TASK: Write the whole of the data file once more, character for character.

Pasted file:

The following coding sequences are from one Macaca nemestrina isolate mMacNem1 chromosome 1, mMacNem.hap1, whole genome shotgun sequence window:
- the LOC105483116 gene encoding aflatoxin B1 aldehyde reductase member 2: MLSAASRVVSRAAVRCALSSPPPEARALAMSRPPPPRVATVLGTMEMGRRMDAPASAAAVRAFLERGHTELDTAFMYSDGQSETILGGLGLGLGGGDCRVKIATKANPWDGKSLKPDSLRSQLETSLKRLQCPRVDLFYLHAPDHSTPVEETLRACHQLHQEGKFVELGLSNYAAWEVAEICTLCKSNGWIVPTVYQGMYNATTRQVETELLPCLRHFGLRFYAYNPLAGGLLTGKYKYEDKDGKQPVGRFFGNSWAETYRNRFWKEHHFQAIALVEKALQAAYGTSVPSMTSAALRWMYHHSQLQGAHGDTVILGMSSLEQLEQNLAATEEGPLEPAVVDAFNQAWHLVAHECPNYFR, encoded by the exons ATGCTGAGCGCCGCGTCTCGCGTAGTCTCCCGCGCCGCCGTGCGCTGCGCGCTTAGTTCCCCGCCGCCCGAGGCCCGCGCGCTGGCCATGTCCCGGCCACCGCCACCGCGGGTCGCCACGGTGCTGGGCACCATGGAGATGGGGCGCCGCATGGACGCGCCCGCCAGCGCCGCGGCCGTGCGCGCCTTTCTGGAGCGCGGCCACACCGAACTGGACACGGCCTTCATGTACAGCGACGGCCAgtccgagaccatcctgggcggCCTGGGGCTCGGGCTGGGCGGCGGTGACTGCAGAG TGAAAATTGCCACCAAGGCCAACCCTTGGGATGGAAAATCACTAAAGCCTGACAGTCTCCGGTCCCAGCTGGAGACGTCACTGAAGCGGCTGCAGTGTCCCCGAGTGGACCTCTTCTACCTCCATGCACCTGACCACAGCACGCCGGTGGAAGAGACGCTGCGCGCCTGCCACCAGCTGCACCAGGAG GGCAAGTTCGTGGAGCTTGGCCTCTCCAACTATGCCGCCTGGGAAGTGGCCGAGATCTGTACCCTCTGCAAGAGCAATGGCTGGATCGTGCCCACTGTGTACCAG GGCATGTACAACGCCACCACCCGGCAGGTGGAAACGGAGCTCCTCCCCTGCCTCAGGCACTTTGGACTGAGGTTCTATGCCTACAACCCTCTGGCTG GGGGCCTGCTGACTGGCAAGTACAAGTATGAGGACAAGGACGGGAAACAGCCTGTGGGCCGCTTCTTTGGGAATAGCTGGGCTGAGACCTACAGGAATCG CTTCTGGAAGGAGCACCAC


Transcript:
The following coding sequences are from one Macaca nemestrina isolate mMacNem1 chromosome 1, mMacNem.hap1, whole genome shotgun sequence window:
- the LOC105483116 gene encoding aflatoxin B1 aldehyde reductase member 2: MLSAASRVVSRAAVRCALSSPPPEARALAMSRPPPPRVATVLGTMEMGRRMDAPASAAAVRAFLERGHTELDTAFMYSDGQSETILGGLGLGLGGGDCRVKIATKANPWDGKSLKPDSLRSQLETSLKRLQCPRVDLFYLHAPDHSTPVEETLRACHQLHQEGKFVELGLSNYAAWEVAEICTLCKSNGWIVPTVYQGMYNATTRQVETELLPCLRHFGLRFYAYNPLAGGLLTGKYKYEDKDGKQPVGRFFGNSWAETYRNRFWKEHHFQAIALVEKALQAAYGTSVPSMTSAALRWMYHHSQLQGAHGDTVILGMSSLEQLEQNLAATEEGPLEPAVVDAFNQAWHLVAHECPNYFR, encoded by the exons ATGCTGAGCGCCGCGTCTCGCGTAGTCTCCCGCGCCGCCGTGCGCTGCGCGCTTAGTTCCCCGCCGCCCGAGGCCCGCGCGCTGGCCATGTCCCGGCCACCGCCACCGCGGGTCGCCACGGTGCTGGGCACCATGGAGATGGGGCGCCGCATGGACGCGCCCGCCAGCGCCGCGGCCGTGCGCGCCTTTCTGGAGCGCGGCCACACCGAACTGGACACGGCCTTCATGTACAGCGACGGCCAgtccgagaccatcctgggcggCCTGGGGCTCGGGCTGGGCGGCGGTGACTGCAGAG TGAAAATTGCCACCAAGGCCAACCCTTGGGATGGAAAATCACTAAAGCCTGACAGTCTCCGGTCCCAGCTGGAGACGTCACTGAAGCGGCTGCAGTGTCCCCGAGTGGACCTCTTCTACCTCCATGCACCTGACCACAGCACGCCGGTGGAAGAGACGCTGCGCGCCTGCCACCAGCTGCACCAGGAG GGCAAGTTCGTGGAGCTTGGCCTCTCCAACTATGCCGCCTGGGAAGTGGCCGAGATCTGTACCCTCTGCAAGAGCAATGGCTGGATCGTGCCCACTGTGTACCAG GGCATGTACAACGCCACCACCCGGCAGGTGGAAACGGAGCTCCTCCCCTGCCTCAGGCACTTTGGACTGAGGTTCTATGCCTACAACCCTCTGGCTG GGGGCCTGCTGACTGGCAAGTACAAGTATGAGGACAAGGACGGGAAACAGCCTGTGGGCCGCTTCTTTGGGAATAGCTGGGCTGAGACCTACAGGAATCG CTTCTGGAAGGAGCACCAC